Thanks to Ricardo and Carlos (in particular to Carlos for doing all the driving) for making this experience possible for me.  Next time — River.

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4 replies »

  1. You understand the origins of the word “fan” if you’re from Nebraska … I have an utterly irrational tribal bond to them damn Cornhuskers. I bet Brad can attest to a similar psychology in Texas.

    Soccer’s not so bad live although I don’t think I could shout myself hoarse over it. Just not enough pomp and circumstance for spectacle-loving Americans, like myself. Never been to a match down south, though, but it would seem from your report that the crowd-watching is just as good as the match itself. I’ve found it pretty excruciating to watch on TV, though, although not as bad as baseball.

    They didn’t have soccer around here when I was growing up so I never got to play it, but everyone say it’s a fantastic sport to play. Just not so hot to watch, which is why no matter how many David Beckhams they import, I doubt very much that it will ever really take off in the US.

    Thanks for the post.

  2. I agree that it is not likely to replace the American love affair with gladiator sports. I still don’t really understand the nuances of soccer, although the more I watch it, the more adept I become and seeing both the athletic grace of it and the sheer level of physical stamina involved. These guys are essentially running for 90 minutes, with a short break at half. US footballers are actually moving at all about 1 minute of every 10; the rest of the time they are discussing something, waiting for something to happen or be decided, and then waiting for more stuff to happen.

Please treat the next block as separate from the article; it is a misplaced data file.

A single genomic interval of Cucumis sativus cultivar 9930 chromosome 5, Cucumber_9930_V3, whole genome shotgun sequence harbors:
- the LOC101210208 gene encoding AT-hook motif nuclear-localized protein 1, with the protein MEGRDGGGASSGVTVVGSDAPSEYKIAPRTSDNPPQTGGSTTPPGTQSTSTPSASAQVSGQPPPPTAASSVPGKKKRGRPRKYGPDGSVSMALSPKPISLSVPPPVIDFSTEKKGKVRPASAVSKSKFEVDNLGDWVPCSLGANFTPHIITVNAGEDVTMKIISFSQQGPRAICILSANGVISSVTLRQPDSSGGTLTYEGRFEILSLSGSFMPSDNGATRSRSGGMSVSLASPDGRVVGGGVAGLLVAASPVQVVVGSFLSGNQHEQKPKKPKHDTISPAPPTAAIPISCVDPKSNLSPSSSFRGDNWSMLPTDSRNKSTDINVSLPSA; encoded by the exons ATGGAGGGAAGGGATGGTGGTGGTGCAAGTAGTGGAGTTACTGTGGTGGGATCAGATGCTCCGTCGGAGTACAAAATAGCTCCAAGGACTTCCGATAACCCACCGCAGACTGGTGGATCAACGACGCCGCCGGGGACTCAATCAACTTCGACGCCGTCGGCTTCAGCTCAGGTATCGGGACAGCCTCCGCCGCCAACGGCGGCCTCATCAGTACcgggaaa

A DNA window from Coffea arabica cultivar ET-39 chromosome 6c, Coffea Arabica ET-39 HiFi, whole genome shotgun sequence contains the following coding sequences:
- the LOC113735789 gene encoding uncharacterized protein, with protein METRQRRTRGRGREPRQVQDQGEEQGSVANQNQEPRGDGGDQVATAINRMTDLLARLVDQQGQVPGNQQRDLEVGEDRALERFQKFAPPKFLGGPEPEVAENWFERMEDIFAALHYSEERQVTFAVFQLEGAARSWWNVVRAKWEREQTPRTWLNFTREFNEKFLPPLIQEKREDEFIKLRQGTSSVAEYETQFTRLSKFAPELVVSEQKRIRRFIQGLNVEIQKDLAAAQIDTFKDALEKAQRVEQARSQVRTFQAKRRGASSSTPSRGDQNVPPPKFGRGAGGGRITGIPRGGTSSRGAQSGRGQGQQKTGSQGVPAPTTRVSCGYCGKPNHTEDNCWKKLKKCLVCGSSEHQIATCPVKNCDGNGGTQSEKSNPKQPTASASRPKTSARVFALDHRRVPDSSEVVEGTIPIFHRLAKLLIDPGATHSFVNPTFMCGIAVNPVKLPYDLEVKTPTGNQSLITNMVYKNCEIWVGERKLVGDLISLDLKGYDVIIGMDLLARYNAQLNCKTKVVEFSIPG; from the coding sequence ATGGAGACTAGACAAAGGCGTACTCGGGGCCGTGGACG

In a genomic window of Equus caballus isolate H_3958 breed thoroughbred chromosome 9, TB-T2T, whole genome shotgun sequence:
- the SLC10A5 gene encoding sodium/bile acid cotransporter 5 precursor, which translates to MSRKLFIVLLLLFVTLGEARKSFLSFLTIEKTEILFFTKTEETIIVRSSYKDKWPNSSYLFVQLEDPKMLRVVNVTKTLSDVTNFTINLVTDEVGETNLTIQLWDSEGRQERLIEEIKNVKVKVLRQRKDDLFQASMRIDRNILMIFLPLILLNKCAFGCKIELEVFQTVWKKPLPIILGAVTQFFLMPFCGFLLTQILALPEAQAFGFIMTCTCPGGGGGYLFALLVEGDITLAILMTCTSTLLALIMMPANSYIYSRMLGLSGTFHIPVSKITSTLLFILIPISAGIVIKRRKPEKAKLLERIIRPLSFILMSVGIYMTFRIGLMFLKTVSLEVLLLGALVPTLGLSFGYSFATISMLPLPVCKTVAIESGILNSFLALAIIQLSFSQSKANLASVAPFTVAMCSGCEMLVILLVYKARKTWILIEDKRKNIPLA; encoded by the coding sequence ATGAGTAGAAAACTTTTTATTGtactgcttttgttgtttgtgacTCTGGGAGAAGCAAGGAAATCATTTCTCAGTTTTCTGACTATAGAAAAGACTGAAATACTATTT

It’s funny, but it was “60 Minutes” that put me off NFL football for good. That was my favorite show in TV, and during the NFL season, it was bumped back every Sunday because a 2-hour game lasted 3 or 3 /12 or even 4 hours. I wondered why schedulers didn’t know up front this was going to happen and start these games two hours earlier?

    A fine and wise friend of mine once explained to a European friend of mine the American love affair with gladiator sports. Obviously it is simply an extension of the American love affair with anything violent, especially if its gory. I’ve noticed that. We like sports where there is likely to be a lot of blood, and if deaths can occur (NASCAR) all the better. We are the world’s new Romans.

    • The NFL is terrible. Haven’t watched a game in years. No, I only like amateur gladiator sports.

      Soccer players are tremendous athletes, no question. Football players are also, just in a vastly different ways.

      A friend of mine likes to say that the single most difficult act in sports is to hit a fastball. I don’t know if that’s true but it sounds like it is.

      Somewhere I once read a class theory of American sport. Baseball was originally the sport of the working class who labored in factories and mills. It was pastoral and played on a wide-open field and had no time limits, was not particularly hierarchical, and the whole goal was to get “home”. Whereas football, which originated at the overlord Ivy League schools, was the sport of the capitalist class, with strict time limits, clearly verifiable gains and losses, strictly hierarchical, and very much attached to warlike vocabulary and strategies.

      George Carlin says it much better: http://www.youtube.com/watch?v=om_yq4L3M_I

  3. Here’s a trivia titbit. Baseball is the only ball sport where the person scores, not the ball. Which led one of my philosophy professors to do a whole thing on the philosophy of baseball.

    I would enjoy NFL type football more if they actually played more. All the standing around and gabbing or discussing things and turning 4 15-minute quarters into three hours ruins it for me. In soccer, they play full-tilt until it’s over.

    I love Carlin.